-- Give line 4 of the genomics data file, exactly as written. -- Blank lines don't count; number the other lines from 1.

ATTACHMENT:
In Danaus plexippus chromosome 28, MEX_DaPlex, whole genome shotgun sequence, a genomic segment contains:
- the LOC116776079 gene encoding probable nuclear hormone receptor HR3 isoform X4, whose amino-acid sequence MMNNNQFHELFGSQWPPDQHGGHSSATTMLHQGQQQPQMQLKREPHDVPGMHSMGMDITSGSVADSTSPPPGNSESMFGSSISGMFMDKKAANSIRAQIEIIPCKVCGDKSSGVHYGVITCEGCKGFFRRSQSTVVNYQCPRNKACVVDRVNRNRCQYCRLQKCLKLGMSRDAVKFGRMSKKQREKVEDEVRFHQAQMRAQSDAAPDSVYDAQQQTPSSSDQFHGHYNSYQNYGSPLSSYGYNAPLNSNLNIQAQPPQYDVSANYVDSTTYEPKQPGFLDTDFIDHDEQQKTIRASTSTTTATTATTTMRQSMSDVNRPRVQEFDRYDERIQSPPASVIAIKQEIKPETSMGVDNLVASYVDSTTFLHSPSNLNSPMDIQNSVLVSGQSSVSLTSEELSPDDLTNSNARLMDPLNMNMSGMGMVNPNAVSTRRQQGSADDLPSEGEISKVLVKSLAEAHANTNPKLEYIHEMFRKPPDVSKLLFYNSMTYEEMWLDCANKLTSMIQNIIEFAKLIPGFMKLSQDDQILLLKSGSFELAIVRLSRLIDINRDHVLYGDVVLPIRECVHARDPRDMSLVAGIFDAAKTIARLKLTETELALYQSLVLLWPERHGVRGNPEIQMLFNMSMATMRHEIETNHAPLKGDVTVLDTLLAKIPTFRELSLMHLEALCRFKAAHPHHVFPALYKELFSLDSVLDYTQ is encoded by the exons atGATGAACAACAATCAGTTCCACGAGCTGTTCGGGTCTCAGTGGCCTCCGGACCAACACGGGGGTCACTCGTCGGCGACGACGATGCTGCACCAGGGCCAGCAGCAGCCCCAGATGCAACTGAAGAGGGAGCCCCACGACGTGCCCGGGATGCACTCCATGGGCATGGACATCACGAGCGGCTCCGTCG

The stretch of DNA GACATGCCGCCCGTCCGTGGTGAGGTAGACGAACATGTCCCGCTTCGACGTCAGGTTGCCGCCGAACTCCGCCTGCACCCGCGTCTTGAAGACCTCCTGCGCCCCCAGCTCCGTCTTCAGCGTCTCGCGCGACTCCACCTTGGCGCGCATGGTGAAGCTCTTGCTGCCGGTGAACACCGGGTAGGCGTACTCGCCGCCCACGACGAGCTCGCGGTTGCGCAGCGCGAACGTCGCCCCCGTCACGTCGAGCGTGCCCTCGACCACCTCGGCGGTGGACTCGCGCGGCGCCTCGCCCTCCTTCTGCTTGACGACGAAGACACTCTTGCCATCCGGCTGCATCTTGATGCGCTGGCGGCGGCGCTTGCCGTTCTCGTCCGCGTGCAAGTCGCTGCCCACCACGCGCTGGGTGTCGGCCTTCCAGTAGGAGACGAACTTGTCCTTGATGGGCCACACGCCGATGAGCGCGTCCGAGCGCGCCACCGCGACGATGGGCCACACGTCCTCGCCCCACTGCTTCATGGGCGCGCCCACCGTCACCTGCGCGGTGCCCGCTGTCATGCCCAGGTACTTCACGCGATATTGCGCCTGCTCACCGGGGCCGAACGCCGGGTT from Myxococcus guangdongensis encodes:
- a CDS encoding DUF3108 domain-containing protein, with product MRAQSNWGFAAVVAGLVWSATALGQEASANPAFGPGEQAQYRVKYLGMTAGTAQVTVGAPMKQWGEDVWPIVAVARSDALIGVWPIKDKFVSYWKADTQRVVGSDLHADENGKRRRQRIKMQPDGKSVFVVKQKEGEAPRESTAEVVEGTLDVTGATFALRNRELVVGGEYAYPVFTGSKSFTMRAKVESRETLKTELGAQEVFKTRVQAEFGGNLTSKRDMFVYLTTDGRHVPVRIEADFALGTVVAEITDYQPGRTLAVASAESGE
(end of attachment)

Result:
- a CDS encoding DUF3108 domain-containing protein, with product MRAQSNWGFAAVVAGLVWSATALGQEASANPAFGPGEQAQYRVKYLGMTAGTAQVTVGAPMKQWGEDVWPIVAVARSDALIGVWPIKDKFVSYWKADTQRVVGSDLHADENGKRRRQRIKMQPDGKSVFVVKQKEGEAPRESTAEVVEGTLDVTGATFALRNRELVVGGEYAYPVFTGSKSFTMRAKVESRETLKTELGAQEVFKTRVQAEFGGNLTSKRDMFVYLTTDGRHVPVRIEADFALGTVVAEITDYQPGRTLAVASAESGE